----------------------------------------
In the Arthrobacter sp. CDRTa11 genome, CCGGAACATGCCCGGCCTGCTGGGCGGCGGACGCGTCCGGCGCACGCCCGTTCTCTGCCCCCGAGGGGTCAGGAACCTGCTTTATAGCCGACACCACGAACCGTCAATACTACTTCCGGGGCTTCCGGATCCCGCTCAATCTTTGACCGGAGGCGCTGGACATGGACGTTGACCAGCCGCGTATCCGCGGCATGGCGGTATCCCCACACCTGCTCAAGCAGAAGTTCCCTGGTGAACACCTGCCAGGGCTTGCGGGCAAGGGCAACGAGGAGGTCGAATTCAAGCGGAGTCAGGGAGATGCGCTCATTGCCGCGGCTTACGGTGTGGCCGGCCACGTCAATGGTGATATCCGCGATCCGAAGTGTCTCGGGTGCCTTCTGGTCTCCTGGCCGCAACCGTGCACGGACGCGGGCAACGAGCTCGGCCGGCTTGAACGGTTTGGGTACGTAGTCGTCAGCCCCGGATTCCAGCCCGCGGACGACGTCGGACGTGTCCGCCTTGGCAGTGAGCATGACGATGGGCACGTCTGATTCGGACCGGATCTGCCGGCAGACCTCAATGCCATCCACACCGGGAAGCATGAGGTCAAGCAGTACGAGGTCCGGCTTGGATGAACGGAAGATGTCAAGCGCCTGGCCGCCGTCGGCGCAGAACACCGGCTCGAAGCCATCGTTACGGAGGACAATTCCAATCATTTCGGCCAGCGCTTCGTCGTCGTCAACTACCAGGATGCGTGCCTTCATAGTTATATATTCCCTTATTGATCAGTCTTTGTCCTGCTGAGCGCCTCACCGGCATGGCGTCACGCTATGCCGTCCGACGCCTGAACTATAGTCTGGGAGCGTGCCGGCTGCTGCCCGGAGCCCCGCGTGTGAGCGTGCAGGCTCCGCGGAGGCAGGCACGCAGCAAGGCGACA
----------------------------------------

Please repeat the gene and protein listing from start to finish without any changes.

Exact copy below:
In the Arthrobacter sp. CDRTa11 genome, CCGGAACATGCCCGGCCTGCTGGGCGGCGGACGCGTCCGGCGCACGCCCGTTCTCTGCCCCCGAGGGGTCAGGAACCTGCTTTATAGCCGACACCACGAACCGTCAATACTACTTCCGGGGCTTCCGGATCCCGCTCAATCTTTGACCGGAGGCGCTGGACATGGACGTTGACCAGCCGCGTATCCGCGGCATGGCGGTATCCCCACACCTGCTCAAGCAGAAGTTCCCTGGTGAACACCTGCCAGGGCTTGCGGGCAAGGGCAACGAGGAGGTCGAATTCAAGCGGAGTCAGGGAGATGCGCTCATTGCCGCGGCTTACGGTGTGGCCGGCCACGTCAATGGTGATATCCGCGATCCGAAGTGTCTCGGGTGCCTTCTGGTCTCCTGGCCGCAACCGTGCACGGACGCGGGCAACGAGCTCGGCCGGCTTGAACGGTTTGGGTACGTAGTCGTCAGCCCCGGATTCCAGCCCGCGGACGACGTCGGACGTGTCCGCCTTGGCAGTGAGCATGACGATGGGCACGTCTGATTCGGACCGGATCTGCCGGCAGACCTCAATGCCATCCACACCGGGAAGCATGAGGTCAAGCAGTACGAGGTCCGGCTTGGATGAACGGAAGATGTCAAGCGCCTGGCCGCCGTCGGCGCAGAACACCGGCTCGAAGCCATCGTTACGGAGGACAATTCCAATCATTTCGGCCAGCGCTTCGTCGTCGTCAACTACCAGGATGCGTGCCTTCATAGTTATATATTCCCTTATTGATCAGTCTTTGTCCTGCTGAGCGCCTCACCGGCATGGCGTCACGCTATGCCGTCCGACGCCTGAACTATAGTCTGGGAGCGTGCCGGCTGCTGCCCGGAGCCCCGCGTGTGAGCGTGCAGGCTCCGCGGAGGCAGGCACGCAGCAAGGCGACA